Just have an energy audit done? Congratulations! It’s a great step toward saving money in both the short and long term, and toward creating a more environmentally-friendly building. But the audit is just the first step, not an end in itself. Don’t let it just sit on the corner of your desk, gathering dust! Whether it’s for business or home, here are some common-sense reminders of steps you can take to implement the audit.
- Review The Audit
The first thing to do when you receive the audit is to understand it, of course! Look over the material that the energy auditor provided you, and make sure you understand it.
In the best-case scenario, sit down with the auditor and have him or her explain the findings. Invite relevant personnel to this meeting as well, including the plant manager, heads of maintenance and others.
You might want to invite someone responsible for budgeting, as well. They’re going to have a lot of questions about why you want to spend money on these improvements, and what the benefits are. It would be easier to have the auditor on hand to explain everything.
Request the written report ahead of time so you have a chance to read it and prepare questions. Hopefully, your auditor will make an in-depth presentation and also be available and able to answer follow-up questions later.
- Set Priorities
Now that you know what the report says, it’s time to start setting priorities.
First, are there any urgent changes that need to be made, like replacing failing equipment or repairing leaks? While it may be expensive, it’s going to much more beneficial to fix them before you have a catastrophic failure on your hands.
Next, account for regular maintenance or replacement. Are there parts of your building or house that are nearing the end of their projected lifespans, even though they’re functioning fine right now? Are your maintenance costs on these systems rising higher and higher every year? Are parts becoming harder to find? Make sure they fit into your list, even if you’re not going to make changes immediately.
Beyond that, look at what’s going to increase your efficiency – and comfort – the most. Are you losing a lot of money as heat seeps out of a poorly-insulated room? Is your heating and air conditioning system sized appropriately for your space? What is going to have the biggest effect on your bottom line and overall indoor environmental quality?
Most importantly, don’t get overwhelmed. A good audit is going to hit on all types of issues, some large and some small. It can be intimidating trying to take it all in at once. But prioritizing will help you realize that the projects are manageable.
- Check Your Budget
Of course, your priorities are going to have to align with your budgetary constraints. Ideally, we’d just be able to afford to do it all right away. But that’s rarely realistic.
Compare your list of priorities with what you can afford. In the end, you’re probably going to have to shift some of the priorities around a bit. Along the way, keep in mind that the initial outlay is going to pay off with the savings you make in energy efficiency.
- Budget for the Big Stuff
One good idea to implement, if you haven’t already, is a capital budget. It’s common for larger businesses but is a great idea for smaller ones and homeowners as well.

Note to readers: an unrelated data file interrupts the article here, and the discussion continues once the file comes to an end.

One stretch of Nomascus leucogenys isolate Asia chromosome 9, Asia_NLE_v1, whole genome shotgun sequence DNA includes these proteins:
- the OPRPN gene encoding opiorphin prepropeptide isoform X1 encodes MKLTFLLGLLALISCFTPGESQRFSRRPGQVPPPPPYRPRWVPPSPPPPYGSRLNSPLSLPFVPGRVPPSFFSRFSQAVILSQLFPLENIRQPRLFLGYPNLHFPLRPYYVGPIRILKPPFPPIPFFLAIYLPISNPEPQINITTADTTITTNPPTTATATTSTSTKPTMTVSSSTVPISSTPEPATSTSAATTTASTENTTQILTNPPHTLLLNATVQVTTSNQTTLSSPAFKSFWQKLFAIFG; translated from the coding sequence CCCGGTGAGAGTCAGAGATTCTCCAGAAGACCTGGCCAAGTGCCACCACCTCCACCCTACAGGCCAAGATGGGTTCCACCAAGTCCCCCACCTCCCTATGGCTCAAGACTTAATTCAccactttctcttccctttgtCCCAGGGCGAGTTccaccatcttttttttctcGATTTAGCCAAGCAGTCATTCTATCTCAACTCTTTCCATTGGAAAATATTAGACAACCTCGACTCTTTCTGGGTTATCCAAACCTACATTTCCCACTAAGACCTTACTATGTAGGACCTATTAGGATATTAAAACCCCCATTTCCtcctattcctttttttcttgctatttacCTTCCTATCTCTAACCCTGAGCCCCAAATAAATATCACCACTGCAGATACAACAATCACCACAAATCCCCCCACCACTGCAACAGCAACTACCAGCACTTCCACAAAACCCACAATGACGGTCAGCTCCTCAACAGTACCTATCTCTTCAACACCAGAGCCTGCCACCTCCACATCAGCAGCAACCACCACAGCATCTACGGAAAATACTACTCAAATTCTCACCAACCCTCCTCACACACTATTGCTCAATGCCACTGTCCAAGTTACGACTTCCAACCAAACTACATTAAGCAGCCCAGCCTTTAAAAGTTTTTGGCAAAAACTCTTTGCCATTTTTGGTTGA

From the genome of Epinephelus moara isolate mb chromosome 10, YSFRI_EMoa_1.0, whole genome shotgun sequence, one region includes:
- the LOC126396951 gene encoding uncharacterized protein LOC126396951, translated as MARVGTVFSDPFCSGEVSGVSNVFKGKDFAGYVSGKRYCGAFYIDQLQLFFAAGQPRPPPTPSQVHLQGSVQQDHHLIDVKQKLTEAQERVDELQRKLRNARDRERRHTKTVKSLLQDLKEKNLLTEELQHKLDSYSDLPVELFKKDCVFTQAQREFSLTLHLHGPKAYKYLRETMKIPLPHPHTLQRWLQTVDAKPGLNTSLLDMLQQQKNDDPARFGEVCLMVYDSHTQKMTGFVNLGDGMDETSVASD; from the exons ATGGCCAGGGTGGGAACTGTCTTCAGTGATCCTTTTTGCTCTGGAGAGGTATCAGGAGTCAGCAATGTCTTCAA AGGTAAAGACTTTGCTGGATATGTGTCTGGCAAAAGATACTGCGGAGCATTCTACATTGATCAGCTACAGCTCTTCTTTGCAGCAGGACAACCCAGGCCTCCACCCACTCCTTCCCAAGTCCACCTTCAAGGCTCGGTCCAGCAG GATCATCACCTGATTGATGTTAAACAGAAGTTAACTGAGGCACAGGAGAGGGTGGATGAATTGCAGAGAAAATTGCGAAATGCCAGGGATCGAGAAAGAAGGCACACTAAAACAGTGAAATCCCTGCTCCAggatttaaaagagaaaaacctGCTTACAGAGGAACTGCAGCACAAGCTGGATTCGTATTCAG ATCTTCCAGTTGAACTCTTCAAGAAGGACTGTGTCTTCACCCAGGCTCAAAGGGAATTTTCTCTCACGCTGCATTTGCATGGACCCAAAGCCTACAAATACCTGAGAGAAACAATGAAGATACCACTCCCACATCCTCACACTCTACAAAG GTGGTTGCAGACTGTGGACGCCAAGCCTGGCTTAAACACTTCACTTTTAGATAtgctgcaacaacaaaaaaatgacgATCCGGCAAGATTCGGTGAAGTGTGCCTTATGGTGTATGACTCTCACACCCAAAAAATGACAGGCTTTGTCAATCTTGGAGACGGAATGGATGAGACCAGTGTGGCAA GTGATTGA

There are certain elements you know are going to wear out eventually - the roof, the furnace, and many others. Plan ahead and set money aside in an account earmarked for these, so that it’s not a major drain or a surprise when the moment comes.
Again, you don’t have to do everything at once. In the long run, you’ll save money. But of course, there are costs before you get to that point. Set realistic goals and analyze when you’ll be able to afford the improvements.
- Plan The Implementation
This isn’t necessarily the last step - it goes hand-in-hand with creating your budget, really. There are, however, other elements to consider besides when you can implement your priorities.
For instance, you might not want to replace an HVAC system during the hottest or coldest months. You could end up without service for a few days, which surely would make your customers or family uncomfortable, to say the least.
Consider also how much the work will intersect with daily life and business. If the work is to be done in a mechanical room, basement or attic, you might not have much to worry about. But if it involves work in areas that get used regularly, you’ll have to plan for the best times to avoid inconveniencing people.
Similarly, will water or electricity have to be turned off for any period of time? See if you can plan that part of the work to minimize disruption.
Are you in the enviable position of implementing various phases at once? Make sure contractors coordinate to minimize service interruptions, and so that they won’t be in each other’s way!
An energy audit is a great start to making important changes with environmental and economic benefits. A well-done audit might look intimidating, but don’t let it just gather dust. Strive to understand it and break it down into manageable and affordable parts. Keep your goal in mind, so that you’re not tempted to give up. Your energy audit is a tool that’s going to lead to great things for your business or home.
Guest post by Bob Wells, a retired HVAC tech who now dedicates himself to sharing knowledge on his website hvactraining101.com. Bob worked over 30 years in the field, 23 of which he ran his own contracting business. Find Bob on twitter @hvactraining101 and Facebook www.facebook.com/hvactraining101.